About the district

See also: Bridgeport Public Schools, Connecticut
Bridgeport Public Schools is located in Fairfield County, Connecticut
Bridgeport Public Schools is located in Bridgeport, the largest city in Connecticut and the county seat for Fairfield County. Bridgeport is located along the Long Island Sound with the Pequonnock River cutting through the downtown district. The population of Bridgeport was 60,477 according to the 2010 U.S. Census.[9]

Demographics

Bridgeport lags behind the rest of Connecticut based on median income and higher education achievement while outperforming the state poverty rate. The 2010 U.S. Census found the median income in Bridgeport was $60,032 while the state median income was $69,243. The percentage of city residents over 25 years old with undergraduate degrees (21.7%) was lower than the state average (35.7%). The city's poverty rate was 8.2% compared to the state's 9.5% poverty rate.[9]

Racial Demographics, 2010[9]
Race Bridgeport (%) Connecticut (%)
White 87.7 77.6
Black or African American 3.8 10.1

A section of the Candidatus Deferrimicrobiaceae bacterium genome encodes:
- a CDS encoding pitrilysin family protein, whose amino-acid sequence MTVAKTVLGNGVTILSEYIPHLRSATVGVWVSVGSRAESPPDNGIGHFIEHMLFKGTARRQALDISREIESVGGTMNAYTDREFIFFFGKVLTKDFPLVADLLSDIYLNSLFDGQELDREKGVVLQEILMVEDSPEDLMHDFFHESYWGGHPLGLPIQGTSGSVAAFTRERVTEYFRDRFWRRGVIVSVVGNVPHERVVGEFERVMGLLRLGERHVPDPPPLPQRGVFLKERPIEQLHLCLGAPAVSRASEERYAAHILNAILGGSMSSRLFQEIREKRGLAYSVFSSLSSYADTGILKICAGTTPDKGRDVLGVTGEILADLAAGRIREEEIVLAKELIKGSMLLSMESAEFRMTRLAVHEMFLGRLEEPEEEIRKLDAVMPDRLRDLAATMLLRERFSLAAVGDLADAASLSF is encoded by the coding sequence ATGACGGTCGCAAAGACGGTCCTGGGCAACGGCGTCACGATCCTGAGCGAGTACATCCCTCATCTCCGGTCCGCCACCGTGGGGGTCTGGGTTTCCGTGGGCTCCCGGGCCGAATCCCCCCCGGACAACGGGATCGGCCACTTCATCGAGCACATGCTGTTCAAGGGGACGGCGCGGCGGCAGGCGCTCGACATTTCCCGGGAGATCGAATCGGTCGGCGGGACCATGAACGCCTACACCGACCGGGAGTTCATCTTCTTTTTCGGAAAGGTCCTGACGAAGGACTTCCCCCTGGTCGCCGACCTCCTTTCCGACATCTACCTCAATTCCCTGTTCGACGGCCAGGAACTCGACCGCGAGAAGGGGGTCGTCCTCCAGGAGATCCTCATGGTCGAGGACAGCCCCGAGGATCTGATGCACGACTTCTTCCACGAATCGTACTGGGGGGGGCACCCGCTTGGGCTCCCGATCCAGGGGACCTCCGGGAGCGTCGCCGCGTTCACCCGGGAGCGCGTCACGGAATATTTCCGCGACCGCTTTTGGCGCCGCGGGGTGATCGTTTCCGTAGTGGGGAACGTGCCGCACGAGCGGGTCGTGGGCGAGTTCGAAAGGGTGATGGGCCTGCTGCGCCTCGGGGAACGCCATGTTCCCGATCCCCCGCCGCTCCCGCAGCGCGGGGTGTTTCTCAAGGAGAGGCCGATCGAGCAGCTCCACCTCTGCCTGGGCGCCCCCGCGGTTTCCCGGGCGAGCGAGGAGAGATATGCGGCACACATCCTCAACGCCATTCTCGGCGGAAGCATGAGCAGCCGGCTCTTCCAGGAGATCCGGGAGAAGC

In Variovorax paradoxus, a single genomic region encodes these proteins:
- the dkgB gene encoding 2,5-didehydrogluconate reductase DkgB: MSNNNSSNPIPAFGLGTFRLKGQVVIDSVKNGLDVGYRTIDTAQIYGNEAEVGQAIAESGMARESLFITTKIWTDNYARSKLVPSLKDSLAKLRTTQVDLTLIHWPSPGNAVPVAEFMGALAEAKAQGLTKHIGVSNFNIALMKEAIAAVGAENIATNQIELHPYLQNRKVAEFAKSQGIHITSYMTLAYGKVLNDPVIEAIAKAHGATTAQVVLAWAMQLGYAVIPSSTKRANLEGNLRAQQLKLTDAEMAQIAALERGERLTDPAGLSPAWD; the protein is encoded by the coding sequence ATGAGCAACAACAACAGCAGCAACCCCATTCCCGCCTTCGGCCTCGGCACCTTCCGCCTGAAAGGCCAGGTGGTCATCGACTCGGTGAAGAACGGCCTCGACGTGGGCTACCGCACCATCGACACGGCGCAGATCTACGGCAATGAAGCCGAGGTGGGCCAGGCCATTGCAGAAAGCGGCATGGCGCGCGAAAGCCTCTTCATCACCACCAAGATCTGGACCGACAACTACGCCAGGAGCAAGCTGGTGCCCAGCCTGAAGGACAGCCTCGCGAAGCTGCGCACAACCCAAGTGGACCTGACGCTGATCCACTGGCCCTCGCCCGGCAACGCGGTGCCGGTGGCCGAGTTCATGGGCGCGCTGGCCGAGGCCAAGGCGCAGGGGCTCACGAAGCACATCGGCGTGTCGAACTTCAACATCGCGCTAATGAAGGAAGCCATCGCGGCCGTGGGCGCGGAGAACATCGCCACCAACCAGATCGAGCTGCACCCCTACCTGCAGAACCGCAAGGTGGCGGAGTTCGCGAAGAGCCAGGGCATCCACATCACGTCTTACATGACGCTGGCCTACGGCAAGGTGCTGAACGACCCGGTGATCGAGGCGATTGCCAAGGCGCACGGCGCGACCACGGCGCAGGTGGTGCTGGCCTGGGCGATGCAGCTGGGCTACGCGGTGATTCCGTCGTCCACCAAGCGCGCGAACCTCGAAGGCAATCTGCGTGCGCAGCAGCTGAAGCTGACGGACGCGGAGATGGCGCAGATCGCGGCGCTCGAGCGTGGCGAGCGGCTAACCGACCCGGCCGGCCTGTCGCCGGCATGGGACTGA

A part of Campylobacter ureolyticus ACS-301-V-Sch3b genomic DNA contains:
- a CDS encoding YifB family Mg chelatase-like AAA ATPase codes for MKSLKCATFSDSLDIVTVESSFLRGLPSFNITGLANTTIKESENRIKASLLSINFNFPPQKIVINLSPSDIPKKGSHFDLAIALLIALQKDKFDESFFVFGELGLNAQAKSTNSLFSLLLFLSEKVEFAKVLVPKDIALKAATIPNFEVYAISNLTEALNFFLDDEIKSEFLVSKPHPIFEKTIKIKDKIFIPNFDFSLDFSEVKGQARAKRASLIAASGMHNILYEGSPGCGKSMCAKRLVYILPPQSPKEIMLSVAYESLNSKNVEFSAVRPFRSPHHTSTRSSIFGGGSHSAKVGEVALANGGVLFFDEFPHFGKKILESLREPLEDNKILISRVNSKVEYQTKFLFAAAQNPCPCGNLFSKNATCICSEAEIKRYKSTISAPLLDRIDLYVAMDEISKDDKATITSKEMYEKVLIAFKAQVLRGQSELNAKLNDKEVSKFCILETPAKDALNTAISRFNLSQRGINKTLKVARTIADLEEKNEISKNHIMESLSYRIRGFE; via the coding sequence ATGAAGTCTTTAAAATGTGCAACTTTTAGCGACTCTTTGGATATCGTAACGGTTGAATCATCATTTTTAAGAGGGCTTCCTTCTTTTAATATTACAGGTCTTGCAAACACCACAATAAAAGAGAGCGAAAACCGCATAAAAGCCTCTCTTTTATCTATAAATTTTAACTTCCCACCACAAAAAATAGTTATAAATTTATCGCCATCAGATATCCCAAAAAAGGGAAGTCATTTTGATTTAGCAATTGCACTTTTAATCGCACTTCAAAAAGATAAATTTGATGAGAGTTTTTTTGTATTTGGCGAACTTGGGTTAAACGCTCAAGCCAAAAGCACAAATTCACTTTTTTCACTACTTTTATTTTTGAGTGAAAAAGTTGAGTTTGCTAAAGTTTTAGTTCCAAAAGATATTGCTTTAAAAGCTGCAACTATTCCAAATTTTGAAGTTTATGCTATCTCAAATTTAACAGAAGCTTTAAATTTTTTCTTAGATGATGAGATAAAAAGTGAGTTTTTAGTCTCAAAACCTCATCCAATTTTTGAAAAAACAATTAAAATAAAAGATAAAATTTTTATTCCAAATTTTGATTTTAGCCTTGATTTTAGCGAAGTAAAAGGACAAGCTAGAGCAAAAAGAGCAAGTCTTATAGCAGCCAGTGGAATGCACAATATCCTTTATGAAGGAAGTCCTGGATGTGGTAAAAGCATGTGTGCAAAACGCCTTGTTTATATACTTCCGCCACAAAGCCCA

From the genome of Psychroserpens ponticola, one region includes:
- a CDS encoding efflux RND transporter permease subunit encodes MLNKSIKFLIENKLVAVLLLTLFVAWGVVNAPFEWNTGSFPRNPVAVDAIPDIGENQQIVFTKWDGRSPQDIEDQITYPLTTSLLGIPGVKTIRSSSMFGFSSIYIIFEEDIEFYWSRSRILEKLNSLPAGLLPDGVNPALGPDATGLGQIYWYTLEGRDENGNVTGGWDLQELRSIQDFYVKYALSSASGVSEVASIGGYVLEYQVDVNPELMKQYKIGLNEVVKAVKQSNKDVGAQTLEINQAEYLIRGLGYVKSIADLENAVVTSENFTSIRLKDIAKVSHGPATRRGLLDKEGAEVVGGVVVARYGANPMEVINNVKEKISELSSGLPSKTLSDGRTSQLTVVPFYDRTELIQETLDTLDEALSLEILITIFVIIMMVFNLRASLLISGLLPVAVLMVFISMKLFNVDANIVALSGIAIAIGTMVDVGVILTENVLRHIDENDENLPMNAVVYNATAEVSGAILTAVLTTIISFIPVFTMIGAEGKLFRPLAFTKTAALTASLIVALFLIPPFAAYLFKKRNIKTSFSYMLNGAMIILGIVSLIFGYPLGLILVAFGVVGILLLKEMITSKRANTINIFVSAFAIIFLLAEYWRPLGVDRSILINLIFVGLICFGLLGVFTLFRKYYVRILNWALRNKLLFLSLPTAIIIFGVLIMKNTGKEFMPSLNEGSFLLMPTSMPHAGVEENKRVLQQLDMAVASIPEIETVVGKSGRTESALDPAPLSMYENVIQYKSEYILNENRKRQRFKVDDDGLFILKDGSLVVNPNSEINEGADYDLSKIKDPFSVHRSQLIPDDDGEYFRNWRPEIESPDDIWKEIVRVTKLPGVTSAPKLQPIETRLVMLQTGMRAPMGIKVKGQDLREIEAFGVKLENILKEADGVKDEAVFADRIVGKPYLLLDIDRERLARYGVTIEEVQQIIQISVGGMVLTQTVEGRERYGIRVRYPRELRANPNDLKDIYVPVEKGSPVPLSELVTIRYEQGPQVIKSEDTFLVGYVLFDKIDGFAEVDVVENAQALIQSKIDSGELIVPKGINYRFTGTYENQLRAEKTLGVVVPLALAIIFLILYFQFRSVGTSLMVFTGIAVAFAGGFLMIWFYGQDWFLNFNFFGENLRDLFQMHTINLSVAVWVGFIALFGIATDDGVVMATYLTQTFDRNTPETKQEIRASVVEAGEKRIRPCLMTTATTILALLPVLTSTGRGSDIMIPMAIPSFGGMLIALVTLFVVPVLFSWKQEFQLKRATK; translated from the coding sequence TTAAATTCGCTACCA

American Indian and Alaska Native 0.2 0.3
Asian 1.9 3.8
Two or More Races 2.5 2.6
Hispanic or Latino 9.6 13.4

Presidential Voting Pattern[10]
Year Democratic Vote (%) Republican Vote (%)
2012 85.7 13.8
2008 83.5 16
2004 70.7 27.8
2000 72.7 22.1

Note: The United States Census Bureau considers "Hispanic or Latino" to be a place of origin, not a race. Therefore, the Census allows citizens to report both their race and that they are from a "Hispanic or Latino" place of origin simultaneously. As a result, the percentages in each column of the racial demographics table will exceed 100 percent. Each column will add up to 100 percent after removing the "Hispanic or Latino" place of origin percentages.[11]

Recent news

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See also

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References